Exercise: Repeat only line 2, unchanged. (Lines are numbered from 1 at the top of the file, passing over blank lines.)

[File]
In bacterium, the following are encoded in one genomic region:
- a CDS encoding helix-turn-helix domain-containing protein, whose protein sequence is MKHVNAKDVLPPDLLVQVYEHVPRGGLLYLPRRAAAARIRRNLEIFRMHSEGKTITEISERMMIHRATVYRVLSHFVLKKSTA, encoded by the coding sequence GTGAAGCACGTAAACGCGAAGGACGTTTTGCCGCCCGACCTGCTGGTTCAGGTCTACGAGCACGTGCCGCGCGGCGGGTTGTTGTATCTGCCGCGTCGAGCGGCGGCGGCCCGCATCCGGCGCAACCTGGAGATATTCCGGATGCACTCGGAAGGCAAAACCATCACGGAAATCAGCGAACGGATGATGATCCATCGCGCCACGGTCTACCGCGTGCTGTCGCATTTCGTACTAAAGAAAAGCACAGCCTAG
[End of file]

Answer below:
- a CDS encoding helix-turn-helix domain-containing protein, whose protein sequence is MKHVNAKDVLPPDLLVQVYEHVPRGGLLYLPRRAAAARIRRNLEIFRMHSEGKTITEISERMMIHRATVYRVLSHFVLKKSTA, encoded by the coding sequence GTGAAGCACGTAAACGCGAAGGACGTTTTGCCGCCCGACCTGCTGGTTCAGGTCTACGAGCACGTGCCGCGCGGCGGGTTGTTGTATCTGCCGCGTCGAGCGGCGGCGGCCCGCATCCGGCGCAACCTGGAGATATTCCGGATGCACTCGGAAGGCAAAACCATCACGGAAATCAGCGAACGGATGATGATCCATCGCGCCACGGTCTACCGCGTGCTGTCGCATTTCGTACTAAAGAAAAGCACAGCCTAG